With a five hour moto ride, I started riding towards Tampere on the E12 south. The farther I got the darker it got with no traffic. It was almost midnight and I still haven’t figured out where to stop. I like waking up to water so I tried to look for a body of water on my google maps. With no service and it being almost pitch black out. I had no idea what body of water i’d be camping next too.
Light fog, no street lights, and my body shaking I realized an hour into riding I have to find a place to sleep. With no body of water enticing enough I pulled into a town. The signs said, “Kurrika” Ok….. Kurrika it is!
I pulled into the town and just started searching for an area to sleep. The town was next to a creek/river so I rode along that area for while. At one point I thought I’d had found a place to sleep until 3 elderly folks pulled out of the dark with their bicycles and clothing that looked very outdated.
This is what it looked like…….
Their faces white as a ghost, and the way they were walking their bikes was something straight out of the walking dead.
Now I’m pretty tough but If I told you it didn’t scare me a little I’d be lying!
Yeah I think I’ll find another spot. I had visions of Witch seances.
I rode just outside of the town a little and found a spot right off the road tucked behind some trees. If I need a quick getaway I wanted to jump on the bike and go ;).
I unpacked set my tent up quickly, jumped in and passed out!
That morning I woke up, packed my stuff and headed back into Kurrika’s city centre to get some coffee. All in all after that night time adventure, I slept well and was excited to get closer to Tampere.
So after a morning Pulla (cinnoman roll) and coffee at a small local coffee shop I headed off back on the E12. Only this time instead of looking at my map, I assumed I knew where I was going.
Its 2 1/2 hours to Tampere and 4 hours total to get home to Lahti.
So as I headed out I ended up going north instead of south, and I only realized I was going the wrong direction when I got to a town called Seinjoki, Finland. A slight 30 minute delay. Really though their was no rush.
I arrived to Tampere and it was all that those have said. There was people playing in the park with inside bumper balls playing soccer. What a cool idea!
Not my picture, but an example-
The town was also having a huge music festival! I seem to hit towns when their having music festivals.
Either way I had plenty of time to enjoy the city. I had lunch and met some Finnish folks who were in a band in the concert and on one of the Bar boats along Tampere’s bay.
The boat was slanting in towards the water, like it was sinking. So every time I got up I felt like I was drunk, slipping on the wet deck and trying to balance.
It didn’t really matter that it was raining, their were a ton of people out and about enjoying the music and atmosphere. Although I did meet a Sierrian/Finnish girl that said, “Get me out of here!? She’s sick of the rain!!!”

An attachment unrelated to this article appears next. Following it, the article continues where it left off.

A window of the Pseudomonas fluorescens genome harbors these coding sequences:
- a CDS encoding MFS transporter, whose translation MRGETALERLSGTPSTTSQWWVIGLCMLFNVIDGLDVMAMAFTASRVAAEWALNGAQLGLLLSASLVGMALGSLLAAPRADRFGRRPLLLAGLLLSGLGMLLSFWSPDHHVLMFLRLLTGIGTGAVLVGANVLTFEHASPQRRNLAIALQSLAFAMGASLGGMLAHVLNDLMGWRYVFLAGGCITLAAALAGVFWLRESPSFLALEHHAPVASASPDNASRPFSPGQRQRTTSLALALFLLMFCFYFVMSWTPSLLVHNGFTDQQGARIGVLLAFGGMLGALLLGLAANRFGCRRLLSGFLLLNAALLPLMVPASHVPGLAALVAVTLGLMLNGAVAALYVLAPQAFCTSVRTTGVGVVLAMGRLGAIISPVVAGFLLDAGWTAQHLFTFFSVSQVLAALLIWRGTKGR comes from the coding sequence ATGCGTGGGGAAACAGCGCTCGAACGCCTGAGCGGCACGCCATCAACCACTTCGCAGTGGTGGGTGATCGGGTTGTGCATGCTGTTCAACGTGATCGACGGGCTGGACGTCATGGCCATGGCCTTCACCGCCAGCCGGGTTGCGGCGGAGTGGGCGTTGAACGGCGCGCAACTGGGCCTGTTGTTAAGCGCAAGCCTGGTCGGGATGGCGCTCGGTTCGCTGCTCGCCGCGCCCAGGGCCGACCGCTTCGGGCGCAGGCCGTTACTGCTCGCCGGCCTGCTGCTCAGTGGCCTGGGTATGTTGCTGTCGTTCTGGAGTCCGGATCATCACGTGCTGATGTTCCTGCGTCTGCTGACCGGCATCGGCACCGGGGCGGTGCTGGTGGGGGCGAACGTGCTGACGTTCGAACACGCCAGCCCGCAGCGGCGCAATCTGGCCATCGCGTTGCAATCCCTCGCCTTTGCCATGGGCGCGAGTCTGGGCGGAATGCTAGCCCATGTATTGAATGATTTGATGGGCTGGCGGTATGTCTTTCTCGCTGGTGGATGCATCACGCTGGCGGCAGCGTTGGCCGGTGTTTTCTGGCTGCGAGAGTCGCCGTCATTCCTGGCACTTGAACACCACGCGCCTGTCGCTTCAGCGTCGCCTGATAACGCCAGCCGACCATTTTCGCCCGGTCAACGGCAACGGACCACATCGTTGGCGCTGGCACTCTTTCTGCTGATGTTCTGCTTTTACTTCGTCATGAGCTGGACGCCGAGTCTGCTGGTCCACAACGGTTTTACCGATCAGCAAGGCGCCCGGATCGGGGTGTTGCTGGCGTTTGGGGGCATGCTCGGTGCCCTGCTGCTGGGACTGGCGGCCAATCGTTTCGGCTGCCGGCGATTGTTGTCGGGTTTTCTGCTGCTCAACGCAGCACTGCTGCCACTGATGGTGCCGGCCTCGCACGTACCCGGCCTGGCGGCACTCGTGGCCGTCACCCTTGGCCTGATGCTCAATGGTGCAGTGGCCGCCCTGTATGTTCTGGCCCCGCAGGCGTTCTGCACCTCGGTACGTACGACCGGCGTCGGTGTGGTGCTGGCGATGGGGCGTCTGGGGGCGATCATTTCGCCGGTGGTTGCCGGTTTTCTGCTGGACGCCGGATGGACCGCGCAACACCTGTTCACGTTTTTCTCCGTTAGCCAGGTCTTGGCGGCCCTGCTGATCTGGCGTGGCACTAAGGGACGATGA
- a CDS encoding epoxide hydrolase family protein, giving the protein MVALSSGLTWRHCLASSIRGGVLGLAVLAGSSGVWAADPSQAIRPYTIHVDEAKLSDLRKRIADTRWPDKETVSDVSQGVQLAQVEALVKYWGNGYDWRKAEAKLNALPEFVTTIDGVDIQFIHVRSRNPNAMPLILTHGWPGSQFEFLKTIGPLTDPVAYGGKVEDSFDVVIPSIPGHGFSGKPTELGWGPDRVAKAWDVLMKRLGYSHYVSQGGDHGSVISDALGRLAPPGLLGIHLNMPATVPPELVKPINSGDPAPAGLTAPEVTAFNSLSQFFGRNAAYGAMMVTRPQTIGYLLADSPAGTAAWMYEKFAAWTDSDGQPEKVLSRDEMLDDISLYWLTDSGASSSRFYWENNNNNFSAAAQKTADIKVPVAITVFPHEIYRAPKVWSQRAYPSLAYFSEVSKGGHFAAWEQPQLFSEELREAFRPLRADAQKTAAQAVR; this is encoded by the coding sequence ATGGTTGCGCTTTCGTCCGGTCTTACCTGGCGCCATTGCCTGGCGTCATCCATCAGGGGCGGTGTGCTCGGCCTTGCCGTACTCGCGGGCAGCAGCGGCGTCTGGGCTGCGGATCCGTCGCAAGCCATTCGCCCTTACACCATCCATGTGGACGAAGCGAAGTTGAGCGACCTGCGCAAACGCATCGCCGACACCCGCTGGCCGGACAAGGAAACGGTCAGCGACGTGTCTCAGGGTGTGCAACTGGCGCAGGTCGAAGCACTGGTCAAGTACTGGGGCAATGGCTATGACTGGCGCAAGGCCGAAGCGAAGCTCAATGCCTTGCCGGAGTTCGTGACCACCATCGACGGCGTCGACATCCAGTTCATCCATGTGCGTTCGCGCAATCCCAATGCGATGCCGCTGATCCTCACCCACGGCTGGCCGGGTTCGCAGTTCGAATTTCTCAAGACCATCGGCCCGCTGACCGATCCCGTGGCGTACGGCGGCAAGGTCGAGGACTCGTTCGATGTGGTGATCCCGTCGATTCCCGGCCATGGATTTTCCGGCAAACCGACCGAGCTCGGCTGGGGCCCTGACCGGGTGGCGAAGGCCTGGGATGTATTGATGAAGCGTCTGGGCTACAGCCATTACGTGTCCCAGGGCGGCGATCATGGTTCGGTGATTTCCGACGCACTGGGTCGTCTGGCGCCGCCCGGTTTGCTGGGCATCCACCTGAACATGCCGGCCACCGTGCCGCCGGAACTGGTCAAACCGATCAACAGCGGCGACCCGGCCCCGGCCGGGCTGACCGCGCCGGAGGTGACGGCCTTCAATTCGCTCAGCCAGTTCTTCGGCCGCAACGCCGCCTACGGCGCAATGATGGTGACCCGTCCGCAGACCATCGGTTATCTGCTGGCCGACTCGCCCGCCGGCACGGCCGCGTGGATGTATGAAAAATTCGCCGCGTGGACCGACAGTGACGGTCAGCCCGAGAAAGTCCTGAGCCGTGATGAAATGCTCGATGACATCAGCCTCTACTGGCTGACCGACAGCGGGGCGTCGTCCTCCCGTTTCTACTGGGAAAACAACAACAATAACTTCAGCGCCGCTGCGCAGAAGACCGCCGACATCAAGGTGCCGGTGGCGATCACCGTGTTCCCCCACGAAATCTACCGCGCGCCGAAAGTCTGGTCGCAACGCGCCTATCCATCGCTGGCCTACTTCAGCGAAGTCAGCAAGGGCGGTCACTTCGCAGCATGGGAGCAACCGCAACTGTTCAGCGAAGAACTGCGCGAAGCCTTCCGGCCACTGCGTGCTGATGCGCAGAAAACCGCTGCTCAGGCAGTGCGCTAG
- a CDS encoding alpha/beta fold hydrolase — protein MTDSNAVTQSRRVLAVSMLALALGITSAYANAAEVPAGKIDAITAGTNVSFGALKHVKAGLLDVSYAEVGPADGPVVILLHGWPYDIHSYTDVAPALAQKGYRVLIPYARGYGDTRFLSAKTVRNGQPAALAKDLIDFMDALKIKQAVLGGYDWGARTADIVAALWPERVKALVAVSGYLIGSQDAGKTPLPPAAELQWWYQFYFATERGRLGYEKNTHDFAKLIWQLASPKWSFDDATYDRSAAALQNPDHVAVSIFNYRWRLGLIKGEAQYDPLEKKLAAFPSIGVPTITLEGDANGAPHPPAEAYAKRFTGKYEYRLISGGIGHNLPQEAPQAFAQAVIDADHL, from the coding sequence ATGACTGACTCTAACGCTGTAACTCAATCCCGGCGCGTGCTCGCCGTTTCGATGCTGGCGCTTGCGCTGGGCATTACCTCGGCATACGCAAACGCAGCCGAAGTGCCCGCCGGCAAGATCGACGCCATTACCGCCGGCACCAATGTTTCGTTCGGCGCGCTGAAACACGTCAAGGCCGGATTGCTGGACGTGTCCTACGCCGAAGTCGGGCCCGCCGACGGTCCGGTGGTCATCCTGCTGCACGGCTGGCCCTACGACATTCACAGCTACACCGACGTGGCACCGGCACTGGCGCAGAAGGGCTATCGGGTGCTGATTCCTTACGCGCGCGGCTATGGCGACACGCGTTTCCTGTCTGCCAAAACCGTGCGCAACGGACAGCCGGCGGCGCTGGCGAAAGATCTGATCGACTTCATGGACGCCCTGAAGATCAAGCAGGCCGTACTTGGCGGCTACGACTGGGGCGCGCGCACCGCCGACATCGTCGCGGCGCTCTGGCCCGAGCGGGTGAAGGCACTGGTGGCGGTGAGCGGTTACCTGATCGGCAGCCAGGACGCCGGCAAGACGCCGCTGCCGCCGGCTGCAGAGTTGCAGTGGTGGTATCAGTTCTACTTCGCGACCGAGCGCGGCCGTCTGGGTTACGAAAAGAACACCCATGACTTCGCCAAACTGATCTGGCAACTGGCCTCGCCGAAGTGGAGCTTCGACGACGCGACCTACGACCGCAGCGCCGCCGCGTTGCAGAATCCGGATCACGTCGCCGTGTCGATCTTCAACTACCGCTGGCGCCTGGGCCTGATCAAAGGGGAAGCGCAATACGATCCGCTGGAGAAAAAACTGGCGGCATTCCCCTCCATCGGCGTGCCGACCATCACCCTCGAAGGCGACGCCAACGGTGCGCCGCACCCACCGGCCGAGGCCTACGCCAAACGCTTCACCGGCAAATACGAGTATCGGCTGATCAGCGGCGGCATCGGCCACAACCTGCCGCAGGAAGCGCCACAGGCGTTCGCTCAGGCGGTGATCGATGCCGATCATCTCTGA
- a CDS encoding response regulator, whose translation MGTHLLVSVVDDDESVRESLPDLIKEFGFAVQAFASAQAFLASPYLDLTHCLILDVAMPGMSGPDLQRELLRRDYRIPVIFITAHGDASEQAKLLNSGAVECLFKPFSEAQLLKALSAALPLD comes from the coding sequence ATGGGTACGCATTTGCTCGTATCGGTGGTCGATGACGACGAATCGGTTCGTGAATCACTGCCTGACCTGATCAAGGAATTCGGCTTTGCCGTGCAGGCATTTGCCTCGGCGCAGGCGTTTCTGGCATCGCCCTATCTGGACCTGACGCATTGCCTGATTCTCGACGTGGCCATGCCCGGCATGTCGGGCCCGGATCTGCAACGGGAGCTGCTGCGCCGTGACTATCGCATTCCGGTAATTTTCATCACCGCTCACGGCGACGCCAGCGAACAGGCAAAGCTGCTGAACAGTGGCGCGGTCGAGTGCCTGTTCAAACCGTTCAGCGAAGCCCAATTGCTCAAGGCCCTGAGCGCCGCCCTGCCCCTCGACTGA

lol! Finland peeps have serious love, hate relationship!
After lunch I had about a 2 hour ride back to Lahti. I wasn’t super excited to get on the bike but I really didn’t want to spend anymore money on a hotel. It was also raining pretty hard.
I still hopped on the camel, took off back on the E12 and rode slowly back to my cousins house.
I spent another few days in Finland, somewhat helping my cousin with their boat. They’ve been remodeling it since last year. Giving it a complete overhaul.
This beauty was the boat I stayed on at the end of my long moto trop in 2016. Its a beautiful old tree hauler (Haapakoski) from the 1800’s. It was in need of a lot of internal /cosmetic work and a re-built engine.
My cousin Kirsi and her husband Illke were able to get it back into the water. But it still needs a lot of work.
Summer 2018 looks like its going to be back and better then ever.
The Camel once again did not disappoint and I put her away for another day.
The last few days I spent with my cousin and some other friends and family before heading back home.
The very last day, was spent in Helsinki with Jouni, Katsi, and Rainer. Our objective became to hangout long enough to see one of the famous finnish F1 drivers Kimi Raikkonen.
This photo was captured by a friend of mine Allan. Who was watching the Speed channel Network on TV and caught myself and Jouni laughing at the idiosyncrasy of the finnish folks. “Excited to be at the event but only showing it on the inside.” 🙂
The Finns can have a way of making something that should be a fun experience, seem less important, or less of a big deal. As evident by the man himself Kimi Raikkonen who as soon as he got out of the Ferrari could only muster a fist wave to the adoring happy on the inside crowd, before he swiftly made his way into the media tent.
To get back on the bike and explore more of Europe and spend more time in these beautiful yet sometimes isolating nordic countries was refreshing and more remote then last years trip.
You can’t forget though if you ever find yourself in the middle of ‘nowhere’, it’s not far from where your from. Just pick a direction and learn to appreciate all the experiences that come with it. It may sound corny but your home is with you, in heart and mind!
You can take yourself there anytime your feeling lost.
Norway Part 1:
Norway- Trolstigen pass: